My 4 Keys To Tracking Lifter Data

With posts I’ve made in the past about particular athletes and the individualization of their programs, it is a common theme that people reach out asking how I am able to sift through the data to spot these things. And honestly, I don’t do anything fancy. Some coaches find utility in more objective data collection, and I definitely do not see anything wrong with that. I have had times where I tracked more specific data and experimented with the latest stress or workload formulas (anyone remember INOL?!). But at least for me, it did not add much value and mostly cluttered my mind with information that wasn’t necessarily that useful. Over time I’ve found myself doing less in the sense of data collection than doing more, which I think is the same for any coach, as they find for them what specifically adds the most value and utility. So for me, I found 4 things to be really important in being able to sift through all the information and being able to pick up on trends within my athletes training. And if you are looking for some content here that is revolutionary or will blow your mind, this probably isn’t it. This is simple, in line with the Michael Sott K-I-S-S formula for success.

1.) I set a hard cap on my athlete count. Like I said, I’m not going to blow your mind, but I am going to be blunt and honest about issues within the industry. While maybe some coaches disagree, I am not sure how in the world I could ever focus on 70+ athletes at a time. The most I have ever coached at once is 35, and honestly for me that pushed my comfort zone a bit. And it was not even due to a total workload issue, it was just so much information to be able to recognize and still deliver equal and exceptional attention to each and every athlete. Now there are definitely coaches who coach more than 30-35 and are able to provide fantastic service, but for me that was my happy spot. Any more and I know that the quality of my service would diminish. And knowing what that point is as a coach, and being accountable to not chasing the temptations of more money or that new stud athlete and going out of your comfort zone isn’t easy at times. But that is a major key in how I’ve been able to sift through all of my athletes training and be able to pick up on data and trends that can be vital to their success.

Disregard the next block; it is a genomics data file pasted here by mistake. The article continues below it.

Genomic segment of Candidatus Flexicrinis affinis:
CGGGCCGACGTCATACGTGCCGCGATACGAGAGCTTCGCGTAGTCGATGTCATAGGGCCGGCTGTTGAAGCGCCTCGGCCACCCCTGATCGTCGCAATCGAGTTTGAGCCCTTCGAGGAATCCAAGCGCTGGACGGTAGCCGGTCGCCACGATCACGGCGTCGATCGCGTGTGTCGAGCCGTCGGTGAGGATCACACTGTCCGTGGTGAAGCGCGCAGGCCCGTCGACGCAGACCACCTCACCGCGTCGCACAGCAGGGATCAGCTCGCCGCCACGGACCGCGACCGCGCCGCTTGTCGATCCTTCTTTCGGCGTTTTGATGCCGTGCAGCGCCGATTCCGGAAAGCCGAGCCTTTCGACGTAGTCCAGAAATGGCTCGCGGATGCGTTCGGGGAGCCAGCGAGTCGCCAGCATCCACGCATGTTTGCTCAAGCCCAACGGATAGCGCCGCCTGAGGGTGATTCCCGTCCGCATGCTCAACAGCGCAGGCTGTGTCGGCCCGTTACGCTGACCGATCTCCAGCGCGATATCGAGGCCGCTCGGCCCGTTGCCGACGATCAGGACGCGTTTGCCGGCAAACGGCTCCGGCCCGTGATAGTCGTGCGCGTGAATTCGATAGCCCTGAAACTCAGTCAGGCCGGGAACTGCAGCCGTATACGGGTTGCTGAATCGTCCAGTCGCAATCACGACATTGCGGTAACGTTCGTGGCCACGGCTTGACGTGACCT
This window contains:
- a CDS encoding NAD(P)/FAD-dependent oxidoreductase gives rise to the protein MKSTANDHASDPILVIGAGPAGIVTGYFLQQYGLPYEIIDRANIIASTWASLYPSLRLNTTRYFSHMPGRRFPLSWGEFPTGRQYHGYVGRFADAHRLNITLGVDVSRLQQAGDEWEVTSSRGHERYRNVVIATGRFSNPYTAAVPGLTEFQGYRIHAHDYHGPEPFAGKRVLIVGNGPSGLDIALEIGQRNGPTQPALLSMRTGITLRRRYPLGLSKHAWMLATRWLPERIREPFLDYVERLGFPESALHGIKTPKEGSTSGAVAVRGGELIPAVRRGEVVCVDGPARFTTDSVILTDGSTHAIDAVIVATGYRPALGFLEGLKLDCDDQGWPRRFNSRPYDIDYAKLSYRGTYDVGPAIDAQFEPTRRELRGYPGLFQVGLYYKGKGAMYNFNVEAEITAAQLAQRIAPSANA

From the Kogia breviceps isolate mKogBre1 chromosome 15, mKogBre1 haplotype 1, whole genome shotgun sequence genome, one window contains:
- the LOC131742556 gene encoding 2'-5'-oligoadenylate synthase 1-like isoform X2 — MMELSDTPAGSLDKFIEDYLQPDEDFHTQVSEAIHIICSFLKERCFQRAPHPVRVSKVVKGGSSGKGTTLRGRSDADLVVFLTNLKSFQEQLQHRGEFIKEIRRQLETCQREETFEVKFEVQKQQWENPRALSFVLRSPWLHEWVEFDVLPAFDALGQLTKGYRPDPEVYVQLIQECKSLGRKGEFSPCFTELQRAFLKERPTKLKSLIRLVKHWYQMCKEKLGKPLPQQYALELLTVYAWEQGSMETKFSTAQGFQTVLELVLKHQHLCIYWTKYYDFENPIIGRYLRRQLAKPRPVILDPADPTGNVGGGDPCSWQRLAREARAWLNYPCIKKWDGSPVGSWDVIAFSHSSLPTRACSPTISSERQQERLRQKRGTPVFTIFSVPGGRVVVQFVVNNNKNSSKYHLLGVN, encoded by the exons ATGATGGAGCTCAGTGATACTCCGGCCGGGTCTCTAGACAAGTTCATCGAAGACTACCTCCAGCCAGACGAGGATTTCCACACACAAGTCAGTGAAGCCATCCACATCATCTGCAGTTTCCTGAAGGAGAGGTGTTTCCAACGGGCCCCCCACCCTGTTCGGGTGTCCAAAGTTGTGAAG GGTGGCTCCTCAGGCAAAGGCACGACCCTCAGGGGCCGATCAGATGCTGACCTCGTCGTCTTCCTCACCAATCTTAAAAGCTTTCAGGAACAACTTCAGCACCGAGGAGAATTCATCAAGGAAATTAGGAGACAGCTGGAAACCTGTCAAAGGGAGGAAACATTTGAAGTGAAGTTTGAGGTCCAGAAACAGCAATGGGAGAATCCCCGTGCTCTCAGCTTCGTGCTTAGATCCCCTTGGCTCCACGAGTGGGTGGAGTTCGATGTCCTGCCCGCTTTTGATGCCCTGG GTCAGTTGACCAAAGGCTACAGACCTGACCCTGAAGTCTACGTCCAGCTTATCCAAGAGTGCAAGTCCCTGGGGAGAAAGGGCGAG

2.) Something I started about 2 years ago was taking notes at the end of every athlete’s training block for each lift. What I found is that in the short term I could remember things fairly easily, but the multiple times a week I’d be trying to think back to prior blocks, I’d struggle to remember the variables during a certain training block and why it was or was not successful. The easy fix was just taking notes, and being detailed with them. I try to piece together what went well and what didn’t go well each block, notating any outside variables that were positive or negative, technical improvements that may have occurred during the block, and any other relevant information I may want to look back on a year from now. I even color code each lift green, yellow, or red. Green means the block went fantastic for that lift, yellow is that it was average, and red I assume you can guess is that it didn’t go so hot. This allows me to easily look back and find the info I am seeking.

3.) If you watch my YouTube channel, in many of my programming videos I discuss this, but I really try to limit myself to only changing a few variables at a time. I’m sure if you coach people, you can relate with the times where you just have a dozen ideas of what might work, but if you were to try all of them at once it would just be a mess. You might find something that works decently, but maybe you think there is greener grass out there. That is when you need to be careful how much you adjust. The more you adjust, the less you can pinpoint what variable actually was the correlating factor to success. 1, maybe 2 adjustments per lift per block can really help to limit noise and know the why behind the successes or failures of a particular training setup. I could elaborate further here, but if this topic interests you more, my YouTube video “My 3 Biggest Coaching Questions Answered” really dives into this topic. I’ll provide a link in my bio.

4.) This one may sound silly, but I make a concerted effort to provide fun names for training blocks. First, because the athlete likes it and I try to make it personal for them. But second, because it’s much easier for me to recollect on block names such as “Dogs And Training Logs Block 2” or “Get Thick and Squat A Brick Block 4” than it is to remember “Block 23”. Usually block names are used during a specific training period into a meet, offseason, or in the typical programming structure of a mesocycle. It allows me to easily remember a certain meet prep or offseason, and find it quickly within a possible 50+ tabs for an athlete. I know during “Squat More Than Clayton Talks” Heather was in meet prep, and I can find those training blocks immediately for reference. Add that to the block notes I take, and I am able to sift through past data very efficiently to find trends and things that worked or didn’t work in past training.

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